What are the important characteristics of excellent RVers? Or, what are the prerequisites for becoming an excellent RVer? Is it sufficient to have ample funding to purchase an RV of your choice? At the completion of that purchase do you suddenly become an RVer?
Simply put, if you were born on a farm, does that mean you’re a farmer? Maybe, but maybe not. There are many characteristics that define each of us and are required if we’re going to achieve our goals in life. In a similar manner these characteristics below may contribute to your success as an RVer.
Basically, anyone can own an RV, but to reach the maximum enjoyment in RVing is the much same process as achieving maximum success in life. If differs for different people. However, several general truths apply to each of us.
Even before you acquire the first RV, the homework should be done to determine which motorhome, fifth wheel or travel trailer is the best suited to meet your needs and desires. Need and want are not the same and may not be compatible or may be mutually exclusive.
Too many RVs are purchased and almost immediately are underutilized or misused. Stories abound of buyers who purchased a new or slightly used RV only to find that it was not the right RV for that buyer. Hence the RV was soon for sale at a vastly reduced price and at a loss to the seller.
In contrast, I talked with a buyer who had just purchased a new 2012 ACE by Thor and had driven it from Alabama to northern Arizona. It was a 30-foot Class A motorhome with an abundance of interior and exterior storage space. She was enthusiastic and bubbling about the excess of wonderful features and will be well satisfied with this RV for the foreseeable future.
A thorough knowledge of the buyer’s needs and RVing goals will be most helpful in the correct purchase at the right time.
Ability to Learn
One of the largest deterrents to both beginning or aspiring RVers is the overwhelming size and shape of the RV. For most men and women who have never driven a vehicle larger than a sedan or SUV, a Class C coach or comparable trailer appears huge. Class A motorhomes and fifth wheels in the 34- to 45-foot range, plus toad or tow truck, are overwhelming to the person who has only driven cars or pickups in the past.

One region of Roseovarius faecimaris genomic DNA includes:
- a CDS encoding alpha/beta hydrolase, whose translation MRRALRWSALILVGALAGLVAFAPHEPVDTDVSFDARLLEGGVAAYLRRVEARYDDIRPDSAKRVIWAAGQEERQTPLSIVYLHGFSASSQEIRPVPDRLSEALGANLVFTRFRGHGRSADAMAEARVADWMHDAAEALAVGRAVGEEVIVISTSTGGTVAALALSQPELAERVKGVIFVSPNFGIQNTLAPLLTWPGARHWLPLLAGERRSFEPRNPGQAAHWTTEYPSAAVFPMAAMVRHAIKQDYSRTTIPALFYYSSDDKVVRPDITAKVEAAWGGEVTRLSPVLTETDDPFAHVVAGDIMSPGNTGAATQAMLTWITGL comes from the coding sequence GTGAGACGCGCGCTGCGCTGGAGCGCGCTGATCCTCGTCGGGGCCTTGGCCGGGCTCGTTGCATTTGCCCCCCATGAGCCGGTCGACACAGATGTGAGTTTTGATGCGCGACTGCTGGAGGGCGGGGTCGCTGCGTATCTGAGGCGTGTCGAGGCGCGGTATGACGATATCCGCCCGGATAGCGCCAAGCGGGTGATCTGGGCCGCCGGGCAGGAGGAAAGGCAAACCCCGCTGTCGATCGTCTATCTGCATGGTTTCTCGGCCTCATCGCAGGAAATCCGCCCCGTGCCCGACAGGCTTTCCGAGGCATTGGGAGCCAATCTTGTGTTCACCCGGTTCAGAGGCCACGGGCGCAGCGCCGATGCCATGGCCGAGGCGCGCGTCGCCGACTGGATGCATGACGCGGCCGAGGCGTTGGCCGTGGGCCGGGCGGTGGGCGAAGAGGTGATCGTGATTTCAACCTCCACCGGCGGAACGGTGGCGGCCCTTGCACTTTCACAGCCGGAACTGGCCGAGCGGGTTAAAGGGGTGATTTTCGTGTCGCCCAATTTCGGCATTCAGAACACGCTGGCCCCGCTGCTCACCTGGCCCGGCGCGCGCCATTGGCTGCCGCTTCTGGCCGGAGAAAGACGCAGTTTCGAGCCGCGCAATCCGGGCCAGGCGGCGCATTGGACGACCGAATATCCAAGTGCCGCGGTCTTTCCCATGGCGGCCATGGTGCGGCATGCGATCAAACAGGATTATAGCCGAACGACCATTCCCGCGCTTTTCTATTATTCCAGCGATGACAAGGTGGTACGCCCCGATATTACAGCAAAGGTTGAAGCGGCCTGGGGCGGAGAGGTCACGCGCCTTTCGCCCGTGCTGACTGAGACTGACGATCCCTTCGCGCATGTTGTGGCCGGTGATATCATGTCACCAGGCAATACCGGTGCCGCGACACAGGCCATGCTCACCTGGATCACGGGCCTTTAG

Driving skills, resort and site selection, repair and services , towing procedures, overall safety regulations and a multitude of ancillary activities must be learned. A friend who traveled extensively with me while asking questions and observing my routine procedures later attended a Good Sam boot camp after buying her own RV. Upon completing the boot camp she was very expressive with praise for what she had learned while traveling with me. Many things that she had learned with me put her far ahead of the other people in attendance at the boot camp. On-the-job training may be acquired in a variety of ways.
RVers should be constantly reminded that their home on wheels is being driven or towed over rough roads at high speeds. A wide variety of sun, wind, water and mechanical conditions prevail and have a direct impact on even the smallest RV. Parts break, bolts and screws loosen, wooden panels separate and split. Travel is tough on RVs as they twist and bounce along the highways and byways. In fact, the byways are often the worst roads to travel.
Most RVs have been exposed to some pretty rough terrain and pavement. While leaving a resort recently at an extremely slow speed of 5 mph it seem that the cabinets might tear loose from the twisting, twitching, writhing walls as we crossed the resort entrance onto the highway. All of these small, seemingly insignificant damages accumulate and require repair. Owners with sufficient mechanical skills are able to make repairs at much less expense than it would cost at an RV repair shop.